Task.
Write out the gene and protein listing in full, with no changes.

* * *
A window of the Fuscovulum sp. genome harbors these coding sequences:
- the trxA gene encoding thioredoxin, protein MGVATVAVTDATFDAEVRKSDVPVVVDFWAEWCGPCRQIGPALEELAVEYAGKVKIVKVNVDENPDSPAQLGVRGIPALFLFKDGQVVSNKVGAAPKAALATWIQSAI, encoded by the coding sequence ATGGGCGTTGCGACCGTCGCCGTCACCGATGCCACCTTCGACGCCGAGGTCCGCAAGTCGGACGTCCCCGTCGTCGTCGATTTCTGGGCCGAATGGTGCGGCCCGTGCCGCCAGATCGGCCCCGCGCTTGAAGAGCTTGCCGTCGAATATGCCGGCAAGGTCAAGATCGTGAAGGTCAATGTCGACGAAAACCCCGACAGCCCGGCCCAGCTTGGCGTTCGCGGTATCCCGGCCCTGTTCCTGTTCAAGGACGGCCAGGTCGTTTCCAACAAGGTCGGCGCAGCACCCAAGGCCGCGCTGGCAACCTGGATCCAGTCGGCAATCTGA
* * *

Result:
A window of the Fuscovulum sp. genome harbors these coding sequences:
- the trxA gene encoding thioredoxin, protein MGVATVAVTDATFDAEVRKSDVPVVVDFWAEWCGPCRQIGPALEELAVEYAGKVKIVKVNVDENPDSPAQLGVRGIPALFLFKDGQVVSNKVGAAPKAALATWIQSAI, encoded by the coding sequence ATGGGCGTTGCGACCGTCGCCGTCACCGATGCCACCTTCGACGCCGAGGTCCGCAAGTCGGACGTCCCCGTCGTCGTCGATTTCTGGGCCGAATGGTGCGGCCCGTGCCGCCAGATCGGCCCCGCGCTTGAAGAGCTTGCCGTCGAATATGCCGGCAAGGTCAAGATCGTGAAGGTCAATGTCGACGAAAACCCCGACAGCCCGGCCCAGCTTGGCGTTCGCGGTATCCCGGCCCTGTTCCTGTTCAAGGACGGCCAGGTCGTTTCCAACAAGGTCGGCGCAGCACCCAAGGCCGCGCTGGCAACCTGGATCCAGTCGGCAATCTGA